The perception of crime can often be as detrimental to small business owners as the threat of actual crime. Seeing a need to make consumers feel more secure, Cambridge Main Street partnered with Bay Country Communications, Bay Country Security and downtown businesses to bring outdoor security cameras to its commercial district.

Cambridge Main Street Executive Director Brandon Hesson will not disclose how many cameras were installed, but did say two were installed at the busy intersection of Gay and Poplar Streets, casting a wide view of downtown sidewalks and storefronts.

The goal is to deter criminals, like those involved in four high-profile armed robberies in the heart of the city over the last six months, but Hesson says the threat of crime has existed in Cambridge long before this summer and has been a focal point of his organization. A market analysis done by Cambridge Main Street in 2009 found “High Crime” to be the top answer in phone intercept surveys conducted in neighboring communities about the perception of downtown Cambridge.

“We know these crimes weren’t much different than the crime in other towns on the Eastern Shore, and for the most part, it was done by one or two people that our local authorities were able to aprehend quickly,” said Hesson. “But because we already had this challenge of others associating our city with crime, we needed to take these things very seriously and make sure we are playing an active part in deterring it.”

The idea began in March, well before any of the first reported incidents in July, during a conversation between Hesson and Bay Country Communications about another project.

Brian Roche, Chief Technical Officer for Bay Country Communications, explained some of the necessary infrastructure for a security camera system was already in place, or could be redirected fairly easily. Bay Country Security Sales Manager Brian Harrington brought his knowledge of the most current hardware and security technology, and then introduced a manufacturers representive from Interlogix, which manufactures security solutions across a wide range of platforms, from homeowner applications like smoke detectors, to small business security, to complex city-wide camera packages.

“Bay Country Communications has an extensive fiber optic network in Dorchester County,” said Roche. “Believe it or not, a locally owned fiber optic network is still a rarity for a community like ours on the Eastern Shore, so we jump at any chance to partner with non-profits like Cambridge Main Street, schools, governments, medical offices and bussinesses to leverage our fiber network to give them a competitive economic advantage.”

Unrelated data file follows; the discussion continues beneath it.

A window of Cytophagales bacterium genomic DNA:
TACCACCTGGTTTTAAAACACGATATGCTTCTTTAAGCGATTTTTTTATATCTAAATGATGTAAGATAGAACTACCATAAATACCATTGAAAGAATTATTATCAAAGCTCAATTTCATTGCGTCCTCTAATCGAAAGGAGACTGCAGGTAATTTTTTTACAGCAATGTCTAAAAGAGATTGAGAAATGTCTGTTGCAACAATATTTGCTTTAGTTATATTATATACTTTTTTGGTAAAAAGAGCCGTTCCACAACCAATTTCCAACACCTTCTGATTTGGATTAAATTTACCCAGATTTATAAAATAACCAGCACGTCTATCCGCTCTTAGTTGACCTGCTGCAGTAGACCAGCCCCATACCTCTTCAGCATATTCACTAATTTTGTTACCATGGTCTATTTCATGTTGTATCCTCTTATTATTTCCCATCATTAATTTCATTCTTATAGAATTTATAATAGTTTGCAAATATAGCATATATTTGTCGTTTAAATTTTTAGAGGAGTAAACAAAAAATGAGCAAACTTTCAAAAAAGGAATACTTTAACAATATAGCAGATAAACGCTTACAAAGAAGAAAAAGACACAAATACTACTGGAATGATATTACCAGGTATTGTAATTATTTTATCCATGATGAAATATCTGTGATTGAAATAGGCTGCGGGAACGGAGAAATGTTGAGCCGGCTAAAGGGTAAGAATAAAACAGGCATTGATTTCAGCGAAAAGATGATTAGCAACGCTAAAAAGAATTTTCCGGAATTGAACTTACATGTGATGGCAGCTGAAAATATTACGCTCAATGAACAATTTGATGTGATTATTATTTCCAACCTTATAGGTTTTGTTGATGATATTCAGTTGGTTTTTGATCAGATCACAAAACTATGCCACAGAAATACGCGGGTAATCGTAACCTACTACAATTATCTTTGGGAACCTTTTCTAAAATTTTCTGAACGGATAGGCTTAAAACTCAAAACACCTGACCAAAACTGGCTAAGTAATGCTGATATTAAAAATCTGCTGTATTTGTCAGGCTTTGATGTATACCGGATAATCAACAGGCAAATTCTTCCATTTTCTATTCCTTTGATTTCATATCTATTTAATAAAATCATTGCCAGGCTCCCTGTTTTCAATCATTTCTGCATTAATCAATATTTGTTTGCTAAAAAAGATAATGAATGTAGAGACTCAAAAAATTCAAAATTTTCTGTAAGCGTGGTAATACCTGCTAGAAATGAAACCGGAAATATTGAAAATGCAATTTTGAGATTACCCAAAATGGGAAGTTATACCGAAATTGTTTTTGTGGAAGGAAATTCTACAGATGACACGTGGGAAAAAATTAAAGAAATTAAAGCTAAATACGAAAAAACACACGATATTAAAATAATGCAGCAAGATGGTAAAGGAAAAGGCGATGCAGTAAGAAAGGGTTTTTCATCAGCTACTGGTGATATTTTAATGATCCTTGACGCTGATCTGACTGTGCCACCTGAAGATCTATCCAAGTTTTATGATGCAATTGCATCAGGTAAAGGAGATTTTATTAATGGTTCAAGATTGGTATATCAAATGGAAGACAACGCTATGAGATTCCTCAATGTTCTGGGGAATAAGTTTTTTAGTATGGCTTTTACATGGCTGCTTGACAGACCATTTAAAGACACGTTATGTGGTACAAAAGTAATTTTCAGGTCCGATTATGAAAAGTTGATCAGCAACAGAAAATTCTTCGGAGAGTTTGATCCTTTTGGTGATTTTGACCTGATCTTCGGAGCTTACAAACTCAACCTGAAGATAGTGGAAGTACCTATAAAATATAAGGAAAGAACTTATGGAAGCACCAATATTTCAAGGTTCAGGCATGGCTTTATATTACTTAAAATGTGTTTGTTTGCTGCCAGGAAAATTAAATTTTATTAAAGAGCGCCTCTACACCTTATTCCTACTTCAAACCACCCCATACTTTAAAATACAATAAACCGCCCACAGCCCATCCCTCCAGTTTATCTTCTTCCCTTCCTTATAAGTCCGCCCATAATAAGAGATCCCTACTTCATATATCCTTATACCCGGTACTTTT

Using funds raised for the project, Cambridge Main Street purchased TruVision IP Open Standard cameras in polycarbonate, vandal-resistant bubbles. The video is fed to a recorder, where it can be reviewed after an incident, or monitored real time either on location or remotely through secure internet connections on a computer or mobile device. The software running the system can be set up to be motion activated and differentiate between day and night recording to ensure crisp video. More importantly, it can be easily incorporated into a larger camera program down the road, or receive the video from other existing devices downtown.

“One of the big concerns was making sure that we didn’t have something that was immediately obsolete when we extend this to other parts of our downtown, or if the city of Cambridge decided to institute a more robust system down the road,” said Hesson. “We were able to put together a nimble camera system that could be changed to fit our needs, without having to saccrifice performance or quality.”

Downtown security will be an ongoing project for Cambridge Main Street. Hesson says local business Resource Assett Management Solutions (RAMS) has agreed to share its knowledge of best practices and current technology to suggest possible upgrades to dimly lit parking areas. A volunteer effort is also underway to map current active cameras in downtown businesses, so authorities know which systems could have captured video necessary to solve a crime. The community is also urged to contact authorities anytime they see suspicious behavior.

“It takes more than one tool to build a house. There won’t be one easy way, and its going to take a community effort to keep our streets safe,” said Hesson. “We need to be proud of our city, and be willing to force things to improve. Everyone has a part, and we are happy to work with local businesses to help local businesses.”

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